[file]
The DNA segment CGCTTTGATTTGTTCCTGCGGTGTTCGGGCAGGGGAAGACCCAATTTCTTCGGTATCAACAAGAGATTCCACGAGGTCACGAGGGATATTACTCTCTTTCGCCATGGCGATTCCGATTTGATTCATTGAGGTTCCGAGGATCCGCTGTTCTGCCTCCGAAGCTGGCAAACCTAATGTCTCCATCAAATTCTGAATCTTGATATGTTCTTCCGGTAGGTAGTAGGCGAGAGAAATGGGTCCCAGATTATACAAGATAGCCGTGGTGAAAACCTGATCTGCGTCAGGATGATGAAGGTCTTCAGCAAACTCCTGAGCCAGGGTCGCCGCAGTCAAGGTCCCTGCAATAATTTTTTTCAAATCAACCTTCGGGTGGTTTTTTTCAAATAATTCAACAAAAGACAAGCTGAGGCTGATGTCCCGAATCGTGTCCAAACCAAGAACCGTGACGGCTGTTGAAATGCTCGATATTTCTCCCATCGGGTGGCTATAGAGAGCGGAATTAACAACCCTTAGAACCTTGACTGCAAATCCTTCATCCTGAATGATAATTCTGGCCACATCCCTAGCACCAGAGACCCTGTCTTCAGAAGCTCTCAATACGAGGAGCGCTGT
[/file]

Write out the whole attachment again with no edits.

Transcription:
The DNA segment CGCTTTGATTTGTTCCTGCGGTGTTCGGGCAGGGGAAGACCCAATTTCTTCGGTATCAACAAGAGATTCCACGAGGTCACGAGGGATATTACTCTCTTTCGCCATGGCGATTCCGATTTGATTCATTGAGGTTCCGAGGATCCGCTGTTCTGCCTCCGAAGCTGGCAAACCTAATGTCTCCATCAAATTCTGAATCTTGATATGTTCTTCCGGTAGGTAGTAGGCGAGAGAAATGGGTCCCAGATTATACAAGATAGCCGTGGTGAAAACCTGATCTGCGTCAGGATGATGAAGGTCTTCAGCAAACTCCTGAGCCAGGGTCGCCGCAGTCAAGGTCCCTGCAATAATTTTTTTCAAATCAACCTTCGGGTGGTTTTTTTCAAATAATTCAACAAAAGACAAGCTGAGGCTGATGTCCCGAATCGTGTCCAAACCAAGAACCGTGACGGCTGTTGAAATGCTCGATATTTCTCCCATCGGGTGGCTATAGAGAGCGGAATTAACAACCCTTAGAACCTTGACTGCAAATCCTTCATCCTGAATGATAATTCTGGCCACATCCCTAGCACCAGAGACCCTGTCTTCAGAAGCTCTCAATACGAGGAGCGCTGT